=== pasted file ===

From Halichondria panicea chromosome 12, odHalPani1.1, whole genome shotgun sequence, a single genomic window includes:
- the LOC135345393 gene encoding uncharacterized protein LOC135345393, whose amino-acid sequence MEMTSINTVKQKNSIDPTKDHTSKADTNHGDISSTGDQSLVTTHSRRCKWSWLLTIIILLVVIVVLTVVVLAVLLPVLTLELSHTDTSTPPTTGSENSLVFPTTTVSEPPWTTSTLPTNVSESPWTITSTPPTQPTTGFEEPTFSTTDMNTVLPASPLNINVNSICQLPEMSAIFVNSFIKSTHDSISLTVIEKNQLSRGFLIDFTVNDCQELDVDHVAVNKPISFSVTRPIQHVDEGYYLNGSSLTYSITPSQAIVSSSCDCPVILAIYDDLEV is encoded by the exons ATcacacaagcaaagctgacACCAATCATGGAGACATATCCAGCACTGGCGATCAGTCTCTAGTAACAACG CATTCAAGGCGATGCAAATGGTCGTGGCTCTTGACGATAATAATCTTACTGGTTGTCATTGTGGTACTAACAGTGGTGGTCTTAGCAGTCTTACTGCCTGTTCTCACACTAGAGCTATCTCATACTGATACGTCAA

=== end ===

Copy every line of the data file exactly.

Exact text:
From Halichondria panicea chromosome 12, odHalPani1.1, whole genome shotgun sequence, a single genomic window includes:
- the LOC135345393 gene encoding uncharacterized protein LOC135345393, whose amino-acid sequence MEMTSINTVKQKNSIDPTKDHTSKADTNHGDISSTGDQSLVTTHSRRCKWSWLLTIIILLVVIVVLTVVVLAVLLPVLTLELSHTDTSTPPTTGSENSLVFPTTTVSEPPWTTSTLPTNVSESPWTITSTPPTQPTTGFEEPTFSTTDMNTVLPASPLNINVNSICQLPEMSAIFVNSFIKSTHDSISLTVIEKNQLSRGFLIDFTVNDCQELDVDHVAVNKPISFSVTRPIQHVDEGYYLNGSSLTYSITPSQAIVSSSCDCPVILAIYDDLEV is encoded by the exons ATcacacaagcaaagctgacACCAATCATGGAGACATATCCAGCACTGGCGATCAGTCTCTAGTAACAACG CATTCAAGGCGATGCAAATGGTCGTGGCTCTTGACGATAATAATCTTACTGGTTGTCATTGTGGTACTAACAGTGGTGGTCTTAGCAGTCTTACTGCCTGTTCTCACACTAGAGCTATCTCATACTGATACGTCAA